Award: Presidential Poster Award
Samit K Datta, MD1, Anupama Inaganti, MD1, Michael T. Nguyen, BA2, Maharaj Singh, PhD3, Aboud Affi, MD1
1Aurora Health Care, Milwaukee, WI; 2University of Wisconsin School of Medicine & Public Health, Madison, WI; 3Aurora Research Institute, Milwaukee, WI
Introduction: Lipase has historically been used to diagnose acute pancreatitis. Its role in prognostication and determining illness severity has been poorly elucidated. A recent literature review demonstrated an inconclusive role of serial lipase in managing acute pancreatitis. Our aim was to evaluate the frequency of repeat lipase and its effect on outcomes.
Methods: Retrospective chart review on patients admitted to 3 facilities with a new diagnosis of acute pancreatitis between 2016-2018. Patients (age > 18) who presented with epigastric pain and lipase levels > 1179 (3x ULN) were included. Those with an unclear admission diagnosis or prior pancreatitis were excluded. Data collected included baseline characteristics, admission and any repeat lipase values, admission SIRS and BUN, cause of pancreatitis, length of stay (LOS), and mortality. Statistical analysis was performed using SAS Institute Statistical Analysis Program Version 9.4.
Results: 203 patients met inclusion criteria. There were statistically significant differences in sex and pancreatitis etiology (Table 1). Baseline lipase was not significantly different between the repeat lipase group (RLG) and the non-repeat lipase group (NRLG) (13268.7 vs 7472.8, p = 0.059) (Table 1). LOS was significantly different (5.35 d in RLG vs 2.72 d in NRLG, p = 0.001) (Table 1). There was no difference in mortality (1.8% in RLG vs 0.0% in NRLG, p = 0.450). When done, lipase was repeated an average of 2.88 times and it dropped to < 3x ULN in 81.2% of patients (Table 2). Lipase was repeated in 63.6% of patients after lipase to < 3x ULN. There was no difference in LOS (5.57 d if lipase < 3x ULN vs 4.22 d if lipase not < 3x ULN on repeat, p = 0.095) and lipase trended down in 98.8% of patients (Table 2).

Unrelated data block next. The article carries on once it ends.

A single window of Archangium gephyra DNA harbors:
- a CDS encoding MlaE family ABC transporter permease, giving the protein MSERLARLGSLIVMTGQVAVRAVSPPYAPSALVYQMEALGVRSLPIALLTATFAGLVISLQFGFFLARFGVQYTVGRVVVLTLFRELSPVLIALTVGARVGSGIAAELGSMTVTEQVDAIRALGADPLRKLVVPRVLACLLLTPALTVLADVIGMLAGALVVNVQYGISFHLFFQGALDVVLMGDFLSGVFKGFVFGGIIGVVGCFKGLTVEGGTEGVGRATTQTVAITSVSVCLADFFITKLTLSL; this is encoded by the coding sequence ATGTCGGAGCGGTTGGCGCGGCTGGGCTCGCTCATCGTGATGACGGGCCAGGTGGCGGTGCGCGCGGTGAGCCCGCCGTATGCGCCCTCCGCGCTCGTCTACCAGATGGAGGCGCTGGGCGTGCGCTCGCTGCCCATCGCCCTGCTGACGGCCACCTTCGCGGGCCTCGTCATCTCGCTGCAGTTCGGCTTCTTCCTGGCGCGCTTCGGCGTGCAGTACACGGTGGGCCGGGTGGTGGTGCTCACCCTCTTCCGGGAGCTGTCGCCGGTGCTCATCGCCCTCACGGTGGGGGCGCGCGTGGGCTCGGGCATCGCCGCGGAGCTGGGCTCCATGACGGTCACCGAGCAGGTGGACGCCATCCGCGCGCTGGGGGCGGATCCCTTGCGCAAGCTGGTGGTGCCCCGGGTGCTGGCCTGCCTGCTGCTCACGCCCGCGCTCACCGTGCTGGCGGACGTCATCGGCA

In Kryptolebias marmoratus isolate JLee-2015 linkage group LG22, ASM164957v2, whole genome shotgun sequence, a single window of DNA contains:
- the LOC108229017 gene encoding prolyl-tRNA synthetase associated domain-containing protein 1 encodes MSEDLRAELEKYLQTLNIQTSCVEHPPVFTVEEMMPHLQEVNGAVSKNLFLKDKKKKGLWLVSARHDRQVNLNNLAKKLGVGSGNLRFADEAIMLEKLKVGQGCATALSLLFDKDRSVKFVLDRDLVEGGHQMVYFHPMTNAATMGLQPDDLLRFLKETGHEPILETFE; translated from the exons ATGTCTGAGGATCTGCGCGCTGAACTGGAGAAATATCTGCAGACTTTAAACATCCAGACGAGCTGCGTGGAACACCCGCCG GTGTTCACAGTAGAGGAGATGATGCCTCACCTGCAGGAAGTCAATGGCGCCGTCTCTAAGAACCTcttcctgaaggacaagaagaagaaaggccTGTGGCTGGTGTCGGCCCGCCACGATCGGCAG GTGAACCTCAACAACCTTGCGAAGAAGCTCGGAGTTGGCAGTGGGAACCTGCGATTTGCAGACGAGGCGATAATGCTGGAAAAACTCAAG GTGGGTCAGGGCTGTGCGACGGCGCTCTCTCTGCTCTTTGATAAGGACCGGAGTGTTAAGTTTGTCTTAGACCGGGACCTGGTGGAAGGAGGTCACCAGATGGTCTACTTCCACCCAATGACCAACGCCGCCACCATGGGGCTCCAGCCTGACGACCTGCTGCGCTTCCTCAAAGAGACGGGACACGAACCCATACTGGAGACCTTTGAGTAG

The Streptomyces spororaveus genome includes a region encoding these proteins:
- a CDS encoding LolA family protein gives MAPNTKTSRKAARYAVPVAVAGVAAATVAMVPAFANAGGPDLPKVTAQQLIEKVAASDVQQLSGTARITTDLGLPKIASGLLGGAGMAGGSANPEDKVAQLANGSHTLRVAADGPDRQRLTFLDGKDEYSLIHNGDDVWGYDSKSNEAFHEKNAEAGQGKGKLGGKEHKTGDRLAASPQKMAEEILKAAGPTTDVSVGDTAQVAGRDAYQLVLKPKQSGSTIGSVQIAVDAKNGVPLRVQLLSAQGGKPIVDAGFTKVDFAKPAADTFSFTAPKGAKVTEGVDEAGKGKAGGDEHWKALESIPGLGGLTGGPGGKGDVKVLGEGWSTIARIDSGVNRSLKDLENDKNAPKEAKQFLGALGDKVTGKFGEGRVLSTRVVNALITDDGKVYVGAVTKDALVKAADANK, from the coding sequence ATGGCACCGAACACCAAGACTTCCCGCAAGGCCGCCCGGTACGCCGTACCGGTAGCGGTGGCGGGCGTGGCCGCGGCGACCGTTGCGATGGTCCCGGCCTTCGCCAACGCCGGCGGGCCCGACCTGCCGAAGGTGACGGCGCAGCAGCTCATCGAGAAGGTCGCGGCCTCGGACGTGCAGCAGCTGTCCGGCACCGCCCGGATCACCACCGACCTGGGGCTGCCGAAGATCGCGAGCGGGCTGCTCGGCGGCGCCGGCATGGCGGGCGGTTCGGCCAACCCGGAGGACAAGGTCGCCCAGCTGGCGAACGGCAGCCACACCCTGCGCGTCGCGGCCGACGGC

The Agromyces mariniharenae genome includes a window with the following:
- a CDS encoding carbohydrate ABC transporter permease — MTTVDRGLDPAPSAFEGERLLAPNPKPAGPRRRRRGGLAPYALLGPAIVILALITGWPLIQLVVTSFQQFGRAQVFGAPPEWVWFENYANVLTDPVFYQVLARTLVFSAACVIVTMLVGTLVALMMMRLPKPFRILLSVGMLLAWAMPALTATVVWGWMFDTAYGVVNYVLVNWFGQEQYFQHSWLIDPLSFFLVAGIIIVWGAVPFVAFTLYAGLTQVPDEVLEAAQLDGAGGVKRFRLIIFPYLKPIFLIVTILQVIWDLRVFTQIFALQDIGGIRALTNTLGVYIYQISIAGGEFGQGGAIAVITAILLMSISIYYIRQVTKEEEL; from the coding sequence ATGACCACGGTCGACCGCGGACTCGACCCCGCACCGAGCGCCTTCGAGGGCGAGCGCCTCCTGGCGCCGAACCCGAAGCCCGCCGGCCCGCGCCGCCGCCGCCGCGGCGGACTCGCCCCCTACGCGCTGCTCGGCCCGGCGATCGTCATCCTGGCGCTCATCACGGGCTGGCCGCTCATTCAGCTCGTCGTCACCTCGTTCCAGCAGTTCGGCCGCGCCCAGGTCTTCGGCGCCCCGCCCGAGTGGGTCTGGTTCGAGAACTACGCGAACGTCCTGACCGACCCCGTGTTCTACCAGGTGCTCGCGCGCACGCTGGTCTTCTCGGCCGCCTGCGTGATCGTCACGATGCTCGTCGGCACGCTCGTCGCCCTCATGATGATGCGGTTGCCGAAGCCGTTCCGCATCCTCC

Discussion: Our study demonstrates a frequent remeasurement of lipase levels for first acute pancreatitis episodes. Patients who did not have their lipase repeated had a statistically significant shorter LOS. Age, SIRS, and BUN were used as surrogate markers of severity (BISAP unable to be calculated) and there were no statistically significant differences. Lipase trend unlikely affected discharge as there was no difference in LOS in patients whose lipase went to < 3x ULN. Lipase was repeated even after returning to < 3x ULN, suggesting overuse of repeat lipase. There was no difference in mortality. Therefore, our study suggests that repeat lipase does not affect patient discharge and is being overutilized.
Citation: Samit K Datta, MD; Anupama Inaganti, MD; Michael T. Nguyen, BA; Maharaj Singh, PhD; Aboud Affi, MD. P0909 - AN OVERUSED LAB TEST? EVALUATING REPEAT LIPASE IN THE MANAGEMENT OF ACUTE PANCREATITIS AND ITS IMPACT ON PATIENT OUTCOMES. Program No. P0909. ACG 2019 Annual Scientific Meeting Abstracts. San Antonio, Texas: American College of Gastroenterology.